Weekly News Roundup (4 January 2015)

Welcome to the first WNR for 2015, an abridged version since, well, I don’t think anyone’s in a mood to read (or to write) an essay length article, not this early in the year anyway. Hope your NYE celebrations were awesome, or at the very least, you managed to get a sensible good night’s sleep to get energized for the new year.

So let’s take a look at some of the stories doing the rounds for the last week of 2014 (and the first week of 2015), some of which I may cover in more detail during the next week.

Guardians of the Galaxy

A super hit at the cinemas and on Blu-ray, but not that popular for pirates …

So it’s the end of the year, and as is customary, there are a lot of “top 10”, “best of” and “year in review” type of stories. The top 10 most pirated films for the year, for example, can be found out in this article courtesy of piracy tracking firm Excipio. Surprisingly, at least for me, was the fact that ‘The Wolf of Wall Street’ was the year’s most pirated movie, not ‘Guardians of the Galaxy’ (the top box office earner for 2014), which wasn’t even on the top 20 list. One explanation is that movies like ‘Guardians’ and the new Hunger Games movie, ‘Mockingjay’ were released too late in the year to climb on the list, but movies like ‘The Lego Movie’ (4th on the box office charts) also didn’t make the top 20.

In fact, the most pirated movie released in 2014 was ‘RoboCop’ (3rd on the piracy charts, although it includes the original, and much more superior version, in the numbers) – this is a movie that was 54th on the box office charts, a flop by most standards. The piracy charts also include the 8th placed ‘The Legend of Hercules’ (107th on the box office charts), another flop that somehow beat out top movies like ‘300: Rise of an Empire’ (even if this much worse of the two Hercules films this year was available online for 2 month more than the 300 sequel, released in March).

It seems to me that pirates are very selective in what they download, and it has nothing to do with how they select which movies to watch at the cinemas, or to purchase on Blu-ray and DVD. A point that has already been made recently.

Game of Thrones: Season 4

… while popular TV shows, especially those that aren’t easy to access, *are* popular with pirates

The same may not be exactly true for TV downloads, with the top 10 list compiled by TorrentFreak matching well with the popularity/critical acclaim of said show. Though if you dig into the figures, you’ll find that many of the shows are being pirated more outside of the US, or in areas that do not have as easy/cheap/fast access to the latest episodes. Access is much less of a problem for movies (perhaps more so for certain movies that don’t get wider, or long releases, such as flops, hence the piracy), and when access is the main problem, piracy will usually follow popularity trends. Solve the access problem, then people will pay (like they do for hits like ‘Guardians’), and only pirate those that they deem unworthy of their patronage, or movies that aren’t easily available to view at the cinemas, or on Blu-ray/DVD.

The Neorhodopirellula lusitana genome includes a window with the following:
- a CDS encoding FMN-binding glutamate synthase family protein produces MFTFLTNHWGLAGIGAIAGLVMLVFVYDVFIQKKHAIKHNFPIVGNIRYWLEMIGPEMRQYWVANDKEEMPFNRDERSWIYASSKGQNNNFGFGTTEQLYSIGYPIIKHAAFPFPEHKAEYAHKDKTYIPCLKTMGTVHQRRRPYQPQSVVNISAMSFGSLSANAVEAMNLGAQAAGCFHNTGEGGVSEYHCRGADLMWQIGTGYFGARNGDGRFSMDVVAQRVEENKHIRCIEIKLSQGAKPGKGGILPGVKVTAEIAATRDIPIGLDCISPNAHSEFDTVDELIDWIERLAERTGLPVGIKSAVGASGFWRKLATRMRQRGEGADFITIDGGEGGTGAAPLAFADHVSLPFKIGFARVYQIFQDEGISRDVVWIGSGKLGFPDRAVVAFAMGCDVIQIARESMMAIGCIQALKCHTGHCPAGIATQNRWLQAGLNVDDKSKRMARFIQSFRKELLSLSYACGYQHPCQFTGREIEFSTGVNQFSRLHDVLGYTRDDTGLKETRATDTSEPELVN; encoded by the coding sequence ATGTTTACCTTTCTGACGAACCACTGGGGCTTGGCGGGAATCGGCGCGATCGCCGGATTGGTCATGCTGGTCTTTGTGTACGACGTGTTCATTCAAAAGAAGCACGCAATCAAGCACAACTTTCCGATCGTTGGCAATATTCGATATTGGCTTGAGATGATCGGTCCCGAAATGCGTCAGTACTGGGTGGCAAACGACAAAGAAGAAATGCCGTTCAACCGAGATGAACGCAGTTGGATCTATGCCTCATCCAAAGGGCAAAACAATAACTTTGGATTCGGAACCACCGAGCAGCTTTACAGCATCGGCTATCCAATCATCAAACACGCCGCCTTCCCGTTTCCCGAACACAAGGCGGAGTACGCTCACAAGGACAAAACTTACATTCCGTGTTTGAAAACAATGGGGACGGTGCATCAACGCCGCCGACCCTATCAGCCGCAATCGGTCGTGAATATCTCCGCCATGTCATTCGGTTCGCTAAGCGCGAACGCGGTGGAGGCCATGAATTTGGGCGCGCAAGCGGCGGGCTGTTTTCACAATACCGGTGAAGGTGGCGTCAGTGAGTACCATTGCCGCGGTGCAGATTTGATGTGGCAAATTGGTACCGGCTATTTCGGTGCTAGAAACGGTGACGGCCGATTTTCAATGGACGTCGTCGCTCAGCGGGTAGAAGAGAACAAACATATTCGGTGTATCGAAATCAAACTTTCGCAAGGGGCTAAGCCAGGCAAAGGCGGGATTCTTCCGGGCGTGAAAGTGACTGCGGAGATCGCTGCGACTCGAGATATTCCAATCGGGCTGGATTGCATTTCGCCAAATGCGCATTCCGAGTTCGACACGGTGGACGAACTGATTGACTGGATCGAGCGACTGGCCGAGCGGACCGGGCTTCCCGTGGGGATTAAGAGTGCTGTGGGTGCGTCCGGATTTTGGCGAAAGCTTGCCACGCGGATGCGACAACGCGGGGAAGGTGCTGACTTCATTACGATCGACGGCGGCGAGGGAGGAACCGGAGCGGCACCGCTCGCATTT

Fibre Optics Cable

Fiber broadband … the MPAA’s next “public enemy number one”

But instead of focusing on the access problem, and solving that by having better and more viable options, particularly taking advantage of new technology like fiber broadband (4K cinema quality movie streaming, anyone?), Hollywood instead lets their fear rule and instantly adopts a over-cautious approach to new innovations in technology. That they’re now fighting against Google Fiber, instead of trying to find new ways to sell content to those on these super-duper fast broadband connections, just goes to show why they keep on losing to tech companies when it comes to innovation. Especially when they use dubious methods to come up with dubious conclusions about said new technology (including the fact that studios would lose $1 billion dollars a year more due to fiber, based on the assumption that 31% of the entire population of Kansas City, including little children, grandparents, those that don’t use a computer, are pirates).

Every change can be seen as an opportunity, or an impending disaster, and I just wish the creative industry, for once, looks on the bright side of things. Stop being so focused on sending DMCA takedowns, or throwing tantrums if you don’t get your way on things, and start confronting change and saying to yourselves “how can I make the best of this”, and maybe, just maybe, things will work out for the best.

So movie studios, please make this your New Year’s resolution, and I think you’ll find this will be a win-win for everyone!

That’s it for the first WNR for 2015. Hope you have a great year!


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